Green Vegas

This is MGM Mirage’s $7.5 billion CityCenter, currently under construction on the Las Vegas strip, touted as the most expensive privately funded project in U.S. history. But mark this: the glowing, other-worldly mega-gambling mecca you see above is actually targeting LEED certification, in exchange for rebates on state sales and property taxes.

This thing is such a walking self-contradiction on so many levels it makes me dizzy. On the one hand, sure, it’s great that they are going for LEED, and that the buildings will consume less resources and be healthier for people, and that it is establishing green building expertise and supply lines in the region.

On the other hand, could anyone not agree that this complex is a massive net loss for humanity and the planet? It’s primary purpose is to take money from people through gambling. And to that end, it’s going to burn up absurd amounts of energy, spew untold tons of CO2 into the atmosphere, and suck down a bazillion gallons of water in a location that has none, not to mention all the energy and C02 emissions associated with people traveling to get there. (OK, I’m a killjoy. I’ve also been known to whine about green luxury condos.)

I totally respect the U.S. Green Building Council, but now that green building is relatively established, perhaps it is time to consider whether there are certain building uses that should simply not be eligible for LEED certification. If casinos were ineligible for LEED certification, the CityCenter project could not have qualified for the tax breaks, and it probably wouldn’t have been built. Would that have been such a loss?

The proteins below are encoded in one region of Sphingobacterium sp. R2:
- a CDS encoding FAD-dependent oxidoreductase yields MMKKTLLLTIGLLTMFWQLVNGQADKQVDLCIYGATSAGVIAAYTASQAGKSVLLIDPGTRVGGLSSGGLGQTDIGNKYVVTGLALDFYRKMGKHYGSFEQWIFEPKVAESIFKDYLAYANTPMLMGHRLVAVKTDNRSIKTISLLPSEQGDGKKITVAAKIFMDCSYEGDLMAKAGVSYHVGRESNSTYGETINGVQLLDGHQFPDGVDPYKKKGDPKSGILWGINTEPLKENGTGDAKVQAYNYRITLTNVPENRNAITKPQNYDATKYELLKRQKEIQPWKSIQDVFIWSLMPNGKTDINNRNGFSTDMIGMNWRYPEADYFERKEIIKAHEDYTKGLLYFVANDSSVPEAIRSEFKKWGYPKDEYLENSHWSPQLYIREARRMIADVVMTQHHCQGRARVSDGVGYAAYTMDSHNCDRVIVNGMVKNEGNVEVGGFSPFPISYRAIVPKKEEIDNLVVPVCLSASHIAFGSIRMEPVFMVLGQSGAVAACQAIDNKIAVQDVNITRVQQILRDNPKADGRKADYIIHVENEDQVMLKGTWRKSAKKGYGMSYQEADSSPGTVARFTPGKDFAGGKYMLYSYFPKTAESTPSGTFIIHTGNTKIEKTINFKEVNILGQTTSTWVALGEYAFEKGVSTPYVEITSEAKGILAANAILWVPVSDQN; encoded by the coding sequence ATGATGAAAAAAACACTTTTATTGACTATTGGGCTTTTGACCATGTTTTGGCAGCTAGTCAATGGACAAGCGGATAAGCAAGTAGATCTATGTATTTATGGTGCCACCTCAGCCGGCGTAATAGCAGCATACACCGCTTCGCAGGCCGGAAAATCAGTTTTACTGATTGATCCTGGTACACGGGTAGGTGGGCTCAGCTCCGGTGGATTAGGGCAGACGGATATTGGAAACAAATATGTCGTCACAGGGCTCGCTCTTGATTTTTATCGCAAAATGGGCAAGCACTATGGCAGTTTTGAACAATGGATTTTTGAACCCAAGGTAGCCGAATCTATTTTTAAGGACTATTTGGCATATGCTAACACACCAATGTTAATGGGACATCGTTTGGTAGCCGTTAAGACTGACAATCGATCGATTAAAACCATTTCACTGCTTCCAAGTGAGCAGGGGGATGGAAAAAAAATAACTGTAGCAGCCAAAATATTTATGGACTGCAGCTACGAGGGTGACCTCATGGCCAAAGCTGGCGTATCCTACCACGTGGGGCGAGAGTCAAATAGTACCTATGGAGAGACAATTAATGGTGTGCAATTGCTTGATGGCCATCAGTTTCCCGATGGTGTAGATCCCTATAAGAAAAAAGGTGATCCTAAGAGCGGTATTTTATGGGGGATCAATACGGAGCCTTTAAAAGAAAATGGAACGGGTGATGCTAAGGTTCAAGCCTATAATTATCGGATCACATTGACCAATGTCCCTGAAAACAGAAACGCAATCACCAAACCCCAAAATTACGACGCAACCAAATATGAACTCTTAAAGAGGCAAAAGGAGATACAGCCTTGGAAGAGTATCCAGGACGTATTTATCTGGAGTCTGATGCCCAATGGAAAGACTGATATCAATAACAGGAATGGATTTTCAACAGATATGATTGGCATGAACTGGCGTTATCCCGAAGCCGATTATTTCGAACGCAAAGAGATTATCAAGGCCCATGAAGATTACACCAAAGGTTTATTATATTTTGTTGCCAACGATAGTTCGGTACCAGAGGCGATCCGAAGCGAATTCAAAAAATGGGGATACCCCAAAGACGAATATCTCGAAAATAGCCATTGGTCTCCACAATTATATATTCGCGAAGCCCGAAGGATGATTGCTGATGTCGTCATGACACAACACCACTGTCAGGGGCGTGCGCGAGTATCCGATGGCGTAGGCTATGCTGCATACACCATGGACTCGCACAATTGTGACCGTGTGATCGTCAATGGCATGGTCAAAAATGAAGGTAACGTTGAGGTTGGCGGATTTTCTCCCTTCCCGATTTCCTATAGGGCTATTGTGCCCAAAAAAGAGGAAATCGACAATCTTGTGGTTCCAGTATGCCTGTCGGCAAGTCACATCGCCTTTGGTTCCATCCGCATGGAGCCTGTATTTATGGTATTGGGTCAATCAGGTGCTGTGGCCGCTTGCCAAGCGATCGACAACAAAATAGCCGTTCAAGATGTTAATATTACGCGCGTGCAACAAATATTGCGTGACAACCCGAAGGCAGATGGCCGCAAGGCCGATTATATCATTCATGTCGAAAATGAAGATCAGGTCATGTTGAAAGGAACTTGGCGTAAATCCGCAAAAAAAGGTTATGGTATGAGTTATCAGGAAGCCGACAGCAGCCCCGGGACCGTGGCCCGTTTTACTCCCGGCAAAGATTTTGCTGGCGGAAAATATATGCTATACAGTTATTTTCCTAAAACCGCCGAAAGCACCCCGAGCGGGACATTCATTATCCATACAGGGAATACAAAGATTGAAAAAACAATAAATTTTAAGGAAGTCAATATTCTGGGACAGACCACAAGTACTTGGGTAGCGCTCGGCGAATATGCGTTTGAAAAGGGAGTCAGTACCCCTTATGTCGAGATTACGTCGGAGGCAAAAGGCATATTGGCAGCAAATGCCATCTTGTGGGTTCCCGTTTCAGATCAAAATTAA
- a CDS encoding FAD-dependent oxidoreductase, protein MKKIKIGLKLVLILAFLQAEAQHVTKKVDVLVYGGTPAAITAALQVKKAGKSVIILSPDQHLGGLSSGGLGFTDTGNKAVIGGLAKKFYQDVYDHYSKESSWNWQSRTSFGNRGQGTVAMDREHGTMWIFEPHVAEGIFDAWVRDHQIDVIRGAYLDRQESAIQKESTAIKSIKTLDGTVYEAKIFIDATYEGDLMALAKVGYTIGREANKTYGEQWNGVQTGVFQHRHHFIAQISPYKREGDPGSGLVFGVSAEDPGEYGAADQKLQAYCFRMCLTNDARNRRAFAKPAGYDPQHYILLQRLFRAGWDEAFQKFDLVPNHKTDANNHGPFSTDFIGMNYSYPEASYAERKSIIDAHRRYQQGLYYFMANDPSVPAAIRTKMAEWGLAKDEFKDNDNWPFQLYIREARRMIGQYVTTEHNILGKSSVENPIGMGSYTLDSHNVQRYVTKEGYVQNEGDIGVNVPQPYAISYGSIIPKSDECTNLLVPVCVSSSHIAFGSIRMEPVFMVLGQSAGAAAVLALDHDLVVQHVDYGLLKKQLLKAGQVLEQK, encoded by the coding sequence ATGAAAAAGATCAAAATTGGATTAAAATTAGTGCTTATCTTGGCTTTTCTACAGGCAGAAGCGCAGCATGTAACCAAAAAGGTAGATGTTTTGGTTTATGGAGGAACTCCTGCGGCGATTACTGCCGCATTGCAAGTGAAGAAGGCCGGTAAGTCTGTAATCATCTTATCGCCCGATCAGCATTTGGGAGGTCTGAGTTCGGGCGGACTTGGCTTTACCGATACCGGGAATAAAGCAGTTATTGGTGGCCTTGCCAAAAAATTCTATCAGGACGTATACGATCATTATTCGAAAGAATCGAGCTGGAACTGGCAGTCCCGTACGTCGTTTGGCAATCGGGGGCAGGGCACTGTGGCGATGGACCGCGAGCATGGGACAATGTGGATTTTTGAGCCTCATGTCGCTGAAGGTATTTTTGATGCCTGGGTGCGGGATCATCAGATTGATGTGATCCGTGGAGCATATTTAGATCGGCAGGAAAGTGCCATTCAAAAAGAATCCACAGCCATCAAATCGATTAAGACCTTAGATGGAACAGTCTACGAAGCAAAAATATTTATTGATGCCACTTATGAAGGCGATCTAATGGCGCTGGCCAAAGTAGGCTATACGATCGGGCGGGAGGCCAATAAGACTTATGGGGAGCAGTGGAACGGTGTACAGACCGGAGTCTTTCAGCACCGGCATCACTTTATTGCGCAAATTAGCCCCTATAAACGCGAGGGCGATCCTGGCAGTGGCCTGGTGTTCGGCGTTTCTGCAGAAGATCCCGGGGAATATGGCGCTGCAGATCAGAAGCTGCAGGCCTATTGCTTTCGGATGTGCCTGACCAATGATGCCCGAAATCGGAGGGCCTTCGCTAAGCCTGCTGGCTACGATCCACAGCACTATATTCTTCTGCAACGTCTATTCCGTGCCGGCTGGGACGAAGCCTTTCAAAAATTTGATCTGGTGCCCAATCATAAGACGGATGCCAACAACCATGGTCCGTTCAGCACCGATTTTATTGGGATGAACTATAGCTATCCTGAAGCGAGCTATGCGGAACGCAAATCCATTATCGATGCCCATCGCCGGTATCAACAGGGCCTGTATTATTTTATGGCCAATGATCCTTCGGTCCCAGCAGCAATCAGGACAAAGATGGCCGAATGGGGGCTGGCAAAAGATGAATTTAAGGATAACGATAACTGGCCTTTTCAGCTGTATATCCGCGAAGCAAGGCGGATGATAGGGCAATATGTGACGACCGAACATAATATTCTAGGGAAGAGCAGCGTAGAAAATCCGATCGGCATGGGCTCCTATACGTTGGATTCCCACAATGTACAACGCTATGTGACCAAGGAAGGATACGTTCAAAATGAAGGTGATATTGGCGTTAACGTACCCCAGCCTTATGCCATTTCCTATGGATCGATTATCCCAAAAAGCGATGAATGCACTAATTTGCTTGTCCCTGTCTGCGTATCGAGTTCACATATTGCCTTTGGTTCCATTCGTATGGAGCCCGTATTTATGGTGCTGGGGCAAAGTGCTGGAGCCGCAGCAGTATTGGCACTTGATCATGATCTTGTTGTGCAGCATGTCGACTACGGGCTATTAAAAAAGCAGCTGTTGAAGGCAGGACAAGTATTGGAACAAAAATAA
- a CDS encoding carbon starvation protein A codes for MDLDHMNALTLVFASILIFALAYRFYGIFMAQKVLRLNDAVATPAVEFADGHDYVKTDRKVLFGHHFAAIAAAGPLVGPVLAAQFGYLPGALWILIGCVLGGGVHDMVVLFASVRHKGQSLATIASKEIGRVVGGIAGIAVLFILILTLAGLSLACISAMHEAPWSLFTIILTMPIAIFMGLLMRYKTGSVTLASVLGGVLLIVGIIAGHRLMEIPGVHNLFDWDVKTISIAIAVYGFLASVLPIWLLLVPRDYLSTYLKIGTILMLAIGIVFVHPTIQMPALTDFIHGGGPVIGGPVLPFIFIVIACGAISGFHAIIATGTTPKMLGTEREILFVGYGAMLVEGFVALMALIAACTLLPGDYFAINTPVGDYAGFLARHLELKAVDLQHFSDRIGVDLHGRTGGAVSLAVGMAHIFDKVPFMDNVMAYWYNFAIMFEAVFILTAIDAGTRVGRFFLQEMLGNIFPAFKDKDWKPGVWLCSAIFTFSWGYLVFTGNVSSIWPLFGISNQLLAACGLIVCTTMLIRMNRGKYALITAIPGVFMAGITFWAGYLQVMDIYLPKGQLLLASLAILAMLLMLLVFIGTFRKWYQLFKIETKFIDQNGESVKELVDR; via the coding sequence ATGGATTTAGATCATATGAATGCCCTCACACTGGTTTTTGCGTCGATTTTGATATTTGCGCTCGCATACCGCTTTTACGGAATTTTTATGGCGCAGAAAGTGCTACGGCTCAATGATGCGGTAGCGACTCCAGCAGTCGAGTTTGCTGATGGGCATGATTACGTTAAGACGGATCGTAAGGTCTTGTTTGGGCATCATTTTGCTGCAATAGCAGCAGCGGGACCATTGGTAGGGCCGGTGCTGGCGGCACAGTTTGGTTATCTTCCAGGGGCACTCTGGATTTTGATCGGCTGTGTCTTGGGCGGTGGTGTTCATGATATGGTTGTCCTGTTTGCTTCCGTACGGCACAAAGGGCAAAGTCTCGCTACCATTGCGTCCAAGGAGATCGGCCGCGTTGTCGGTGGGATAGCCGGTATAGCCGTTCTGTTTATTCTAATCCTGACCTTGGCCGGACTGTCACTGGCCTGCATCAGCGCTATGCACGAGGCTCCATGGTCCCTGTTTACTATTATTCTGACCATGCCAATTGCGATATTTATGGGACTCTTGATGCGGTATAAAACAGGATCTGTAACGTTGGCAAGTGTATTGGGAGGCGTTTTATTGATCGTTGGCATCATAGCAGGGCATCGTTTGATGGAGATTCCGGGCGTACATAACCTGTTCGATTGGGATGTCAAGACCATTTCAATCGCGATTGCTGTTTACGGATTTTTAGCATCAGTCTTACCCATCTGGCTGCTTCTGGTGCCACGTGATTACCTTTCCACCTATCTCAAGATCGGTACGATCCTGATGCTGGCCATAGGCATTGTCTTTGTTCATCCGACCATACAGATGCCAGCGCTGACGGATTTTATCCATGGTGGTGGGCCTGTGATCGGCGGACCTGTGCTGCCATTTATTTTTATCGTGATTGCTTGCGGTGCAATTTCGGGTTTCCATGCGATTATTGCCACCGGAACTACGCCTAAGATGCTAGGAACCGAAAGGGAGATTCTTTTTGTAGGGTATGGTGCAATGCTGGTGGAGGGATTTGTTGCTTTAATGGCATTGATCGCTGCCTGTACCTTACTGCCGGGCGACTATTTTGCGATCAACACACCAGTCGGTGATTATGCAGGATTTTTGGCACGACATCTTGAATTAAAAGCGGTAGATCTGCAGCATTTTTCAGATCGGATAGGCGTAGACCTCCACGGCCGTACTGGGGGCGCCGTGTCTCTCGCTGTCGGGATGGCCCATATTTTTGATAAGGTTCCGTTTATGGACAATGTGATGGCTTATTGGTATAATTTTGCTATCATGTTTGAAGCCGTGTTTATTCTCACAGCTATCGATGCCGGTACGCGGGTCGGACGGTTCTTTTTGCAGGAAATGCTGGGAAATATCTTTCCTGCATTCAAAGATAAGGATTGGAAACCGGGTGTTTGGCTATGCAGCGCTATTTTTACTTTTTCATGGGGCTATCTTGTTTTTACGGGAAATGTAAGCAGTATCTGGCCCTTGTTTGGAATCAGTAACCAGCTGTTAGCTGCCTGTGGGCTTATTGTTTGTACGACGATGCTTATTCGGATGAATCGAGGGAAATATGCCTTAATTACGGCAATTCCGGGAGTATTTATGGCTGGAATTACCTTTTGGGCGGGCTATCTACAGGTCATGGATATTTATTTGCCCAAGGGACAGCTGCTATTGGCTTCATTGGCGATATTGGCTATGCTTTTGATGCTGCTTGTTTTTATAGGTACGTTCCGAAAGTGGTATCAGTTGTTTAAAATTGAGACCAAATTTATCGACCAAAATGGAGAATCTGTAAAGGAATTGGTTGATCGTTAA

8 Responses to “Green Vegas”

  1. neil g.

    I don’t know nuthin’ about LEED. But if it’s to mean anything then it should be applied equally across the board whether it’s a County Prison, Town Hall, Casino, or that Guantanamo replacement we’ve all been pining for. Zoning should take care of what you’re talking about, seems to me.

  2. neil g.

    p.s. are you getting paid to write all these blog entries??
    Sweet gig.

  3. Forest

    I agree in theory, but what if the casino had strived for onsite energy production and water treatment? I feel there just needs to be higher standards by use, but not to rule anyone out altogether. They probably didn’t have to submit plug loads (thousans of video slots, hundreds of TV screens, etc), so that leaves out quite a lot of energy use. But what if a casino could be designed to provide power back to grid? Or even treat waste water from its neighbors? Now we’re talking.

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